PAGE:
The Ghost Gun Issue as a Straw Horse

Discussion in 'General Gun Discussions' started by SharpDog, Jun 5, 2021.

  1. SharpDog

    SharpDog Member

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    IMHO: The current administration's fight against ghost guns is really a straw horse for universal background checks and ultimately, universal gun registration. Manufacturing firearms for personal use without a license or paperwork is legal per the gun control act of 1968. The ATF has ruled that 80% lowers are legal and not considered firearms. So, there is no legal requirement to 'track' ghost guns. If I made a ghost gun and I transferred it to a friend or relative, why whould I need it to have a serial number or undergo a background check ?

    Now, If I was going to transfer a gun to a person I did not know well, I might want to run a background check, but that is besides the point. IMHO: I should not 'have to' run such a check.
     
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  2. bersaguy

    bersaguy Member

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    Because, once you finish that 80% lower, and create a working firearm, its no longer an 80% lower. Its a firearm. Now, if you were to keep it, no problem, you have a home built firearm, no serial needed. If you want to transfer it, that's where you have a problem. You are either manufacturing without a license at worst, or transferring a firearm with no serial number. You can sell the 80% lower as is, no problems, but once you drill one hole in it, you're married to it.
     
  3. mjsdwash

    mjsdwash Member

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    Deleted, didn't find what I was looking for.


    Edit: I could be wrong. I only mentioned this as a point of reference. I'm going to look again.
     
    Last edited: Jun 5, 2021
  4. jmorris

    jmorris Member

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    Fixed it for you.
     
  5. jmorris

    jmorris Member

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    § 478.92 Identification of firearms and armor piercing ammunition by licensed manufacturers and licensed importers.

    1. a.

      1. 1.FIREARMS.You, as a licensed manufacturer or licensed importer of firearms, must legibly identify each firearm manufactured or imported as follows:
        ...”
    https://regulations.atf.gov/478-92/2019-24570#478-92

    As an individual, that doesn’t apply to you.

    As an individual you also can’t make firearms with the intent to sell them. However, the law does not explicitly preclude the sale or transfer of a homemade firearm. “intent” comes into play as well as doing something in a transaction that is explicitly prohibited. Like selling one to someone that was known to be prohibited.
     
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  6. The Glockodile

    The Glockodile Member

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    Any additional modification towards accommodating parts for a working receiver = firearm without serial?
     
  7. webrx
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    webrx Contributing Member

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    I don’t have a dog in this fight, but what is so hard about stamping a number on a gun you built? If you keep it then fine it has a number on it. As I understand it, if you sell it at some later date it has a number on it. I am more against UBC than having to stamp a 123 on a home made gun.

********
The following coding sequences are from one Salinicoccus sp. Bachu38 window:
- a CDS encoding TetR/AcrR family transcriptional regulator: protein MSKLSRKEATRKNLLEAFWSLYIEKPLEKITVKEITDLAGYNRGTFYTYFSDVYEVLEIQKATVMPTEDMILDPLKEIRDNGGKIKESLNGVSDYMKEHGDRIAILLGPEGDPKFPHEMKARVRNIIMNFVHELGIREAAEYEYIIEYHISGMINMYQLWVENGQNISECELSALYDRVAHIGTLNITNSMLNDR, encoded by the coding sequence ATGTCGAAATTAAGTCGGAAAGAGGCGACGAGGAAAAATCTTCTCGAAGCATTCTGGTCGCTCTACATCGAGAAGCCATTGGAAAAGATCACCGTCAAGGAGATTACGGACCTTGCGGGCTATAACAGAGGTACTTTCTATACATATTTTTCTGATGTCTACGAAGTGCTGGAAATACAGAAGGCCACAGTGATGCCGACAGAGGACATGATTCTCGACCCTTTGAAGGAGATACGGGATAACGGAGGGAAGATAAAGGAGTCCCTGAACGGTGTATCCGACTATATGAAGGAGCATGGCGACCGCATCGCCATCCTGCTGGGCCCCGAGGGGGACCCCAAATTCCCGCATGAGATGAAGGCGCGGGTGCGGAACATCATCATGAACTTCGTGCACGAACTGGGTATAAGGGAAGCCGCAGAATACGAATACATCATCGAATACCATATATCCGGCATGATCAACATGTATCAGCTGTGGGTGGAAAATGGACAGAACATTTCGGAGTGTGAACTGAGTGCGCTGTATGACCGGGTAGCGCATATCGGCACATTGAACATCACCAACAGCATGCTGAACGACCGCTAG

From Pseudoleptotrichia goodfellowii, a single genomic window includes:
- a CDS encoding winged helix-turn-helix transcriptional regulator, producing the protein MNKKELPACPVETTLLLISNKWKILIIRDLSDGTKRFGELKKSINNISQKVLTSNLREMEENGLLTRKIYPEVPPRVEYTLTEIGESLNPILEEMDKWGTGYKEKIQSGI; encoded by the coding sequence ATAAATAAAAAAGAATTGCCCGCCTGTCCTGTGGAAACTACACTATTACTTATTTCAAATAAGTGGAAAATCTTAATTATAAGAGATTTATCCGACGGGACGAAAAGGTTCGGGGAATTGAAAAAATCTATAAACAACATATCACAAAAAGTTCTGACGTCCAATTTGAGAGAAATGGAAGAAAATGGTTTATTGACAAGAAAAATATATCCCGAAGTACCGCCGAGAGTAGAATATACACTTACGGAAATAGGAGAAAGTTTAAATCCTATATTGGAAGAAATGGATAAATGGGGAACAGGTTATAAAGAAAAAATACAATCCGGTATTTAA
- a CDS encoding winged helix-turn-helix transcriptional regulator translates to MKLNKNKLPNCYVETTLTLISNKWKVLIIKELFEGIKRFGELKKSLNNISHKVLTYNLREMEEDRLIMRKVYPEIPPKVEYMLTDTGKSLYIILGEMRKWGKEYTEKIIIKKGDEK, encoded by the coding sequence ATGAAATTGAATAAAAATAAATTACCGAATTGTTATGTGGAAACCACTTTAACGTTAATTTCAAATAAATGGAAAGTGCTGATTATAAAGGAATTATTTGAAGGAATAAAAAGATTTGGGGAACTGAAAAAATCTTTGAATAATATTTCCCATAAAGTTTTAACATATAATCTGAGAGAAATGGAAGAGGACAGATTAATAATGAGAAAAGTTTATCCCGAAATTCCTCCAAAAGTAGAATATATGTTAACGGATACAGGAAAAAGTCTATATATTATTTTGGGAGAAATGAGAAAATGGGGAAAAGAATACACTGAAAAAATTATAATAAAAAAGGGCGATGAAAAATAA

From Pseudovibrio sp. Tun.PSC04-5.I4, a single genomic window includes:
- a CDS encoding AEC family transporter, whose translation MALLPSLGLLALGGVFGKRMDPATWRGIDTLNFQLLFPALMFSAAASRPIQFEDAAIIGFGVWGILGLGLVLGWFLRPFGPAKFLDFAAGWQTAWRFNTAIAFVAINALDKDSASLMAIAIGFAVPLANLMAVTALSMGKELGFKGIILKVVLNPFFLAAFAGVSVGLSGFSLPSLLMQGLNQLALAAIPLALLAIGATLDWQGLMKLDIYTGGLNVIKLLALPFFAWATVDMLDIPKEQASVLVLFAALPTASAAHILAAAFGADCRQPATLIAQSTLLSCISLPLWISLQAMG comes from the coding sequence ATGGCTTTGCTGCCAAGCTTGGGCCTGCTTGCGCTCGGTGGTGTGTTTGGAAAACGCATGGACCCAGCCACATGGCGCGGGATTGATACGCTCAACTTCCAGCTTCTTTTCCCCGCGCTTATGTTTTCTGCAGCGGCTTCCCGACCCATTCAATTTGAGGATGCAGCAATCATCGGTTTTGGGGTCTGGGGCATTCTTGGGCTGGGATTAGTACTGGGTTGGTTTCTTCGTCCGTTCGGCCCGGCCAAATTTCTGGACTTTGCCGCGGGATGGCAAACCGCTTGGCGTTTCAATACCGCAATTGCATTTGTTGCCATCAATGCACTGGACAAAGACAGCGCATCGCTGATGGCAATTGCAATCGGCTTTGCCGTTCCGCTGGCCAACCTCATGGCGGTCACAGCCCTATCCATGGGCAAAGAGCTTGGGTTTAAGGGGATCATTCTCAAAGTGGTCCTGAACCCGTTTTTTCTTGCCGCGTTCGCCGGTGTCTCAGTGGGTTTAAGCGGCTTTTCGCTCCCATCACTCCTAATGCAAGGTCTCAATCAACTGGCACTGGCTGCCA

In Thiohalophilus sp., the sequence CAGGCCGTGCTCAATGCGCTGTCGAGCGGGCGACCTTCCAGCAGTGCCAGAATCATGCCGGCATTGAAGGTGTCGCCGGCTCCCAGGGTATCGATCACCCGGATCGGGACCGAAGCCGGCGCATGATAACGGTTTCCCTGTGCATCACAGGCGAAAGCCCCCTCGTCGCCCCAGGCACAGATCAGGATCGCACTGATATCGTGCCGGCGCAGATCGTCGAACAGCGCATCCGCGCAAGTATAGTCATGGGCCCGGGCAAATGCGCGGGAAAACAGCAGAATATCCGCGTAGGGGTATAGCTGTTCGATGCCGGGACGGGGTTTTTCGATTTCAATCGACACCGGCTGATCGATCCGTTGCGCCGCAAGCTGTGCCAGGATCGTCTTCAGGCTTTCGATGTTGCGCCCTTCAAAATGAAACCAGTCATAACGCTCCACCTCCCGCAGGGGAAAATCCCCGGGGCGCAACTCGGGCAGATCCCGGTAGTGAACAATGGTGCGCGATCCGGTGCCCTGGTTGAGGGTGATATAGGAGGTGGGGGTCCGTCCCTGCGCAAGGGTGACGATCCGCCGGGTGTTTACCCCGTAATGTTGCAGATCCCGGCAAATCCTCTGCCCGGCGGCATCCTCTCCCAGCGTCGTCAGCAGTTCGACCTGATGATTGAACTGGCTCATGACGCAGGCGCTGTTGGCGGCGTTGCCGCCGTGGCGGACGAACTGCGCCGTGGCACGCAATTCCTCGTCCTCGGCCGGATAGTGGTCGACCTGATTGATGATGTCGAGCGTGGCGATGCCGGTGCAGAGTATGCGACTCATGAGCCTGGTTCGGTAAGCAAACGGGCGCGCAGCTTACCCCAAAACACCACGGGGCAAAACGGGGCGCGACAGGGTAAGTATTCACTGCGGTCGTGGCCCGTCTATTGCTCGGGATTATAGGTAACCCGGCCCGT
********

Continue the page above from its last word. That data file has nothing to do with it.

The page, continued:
I don't have and have not built a gun at home (AKA Ghost Gun), so, I am uneducated on the reason for doing such. Is it cheaper, is it better, is it just so you don't have to do a BG Check?

    When I first heard of Ghost Guns, they were guns being illegally made overseas and sold in order to get guns in the hands of criminals, it has obviously evolved now to include making a gun for yourself at home.

    I am a 100% supporter of the second, I am anti UBC, but if I am not going to do anything illegal with it who cares if it has a number on it. Am I missing something? Other than the if you give them an inch argument?

    I am honestly asking here as this whole ghost gun thing to me seems pretty absurd. Do you have to register it to get a number on it or just stamp a number on it? Having to register it I can understand as a deterrent to numbering it and an infringement on rights.

    Seems to me I read somewhere, I think it was the tenth amendment, that

    "The powers not delegated to the United States by the Constitution, nor prohibited by it to the States, are reserved to the States respectively, or to the people".

    I am not a lawyer, and the second says, "shall not be infringed" so, it seems to me the US (and the states) are thus prohibited from violating it since it is written in the constitution as a right. At least that is my understanding of the intent of the 10th and the reason it exists.

    D
     
    Last edited: Jun 5, 2021
  8. SharpDog

    SharpDog Member

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    Stamping a number, a picture of a goat or anything else I have no problem with. I do have a problem with giving that number or picture of a goat to the gov't or anyone else for tracking purposes.
     
  9. webrx
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    webrx Contributing Member

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    Yes, and I agree there should not be a registry.

    I am aware now of why thanks to your reply and a bit of research.

    As for a registry:
    They have a way to track purchases now, and that means in today's computer driven world, there is a consolidated database or at least access to multiple databases with records somewhere. The last few 4473s I have filled out have been on a computer screens, that info is going into a database, but, I wanted the gun and I had to do the form, even with a CCW, they just don't have to call it in.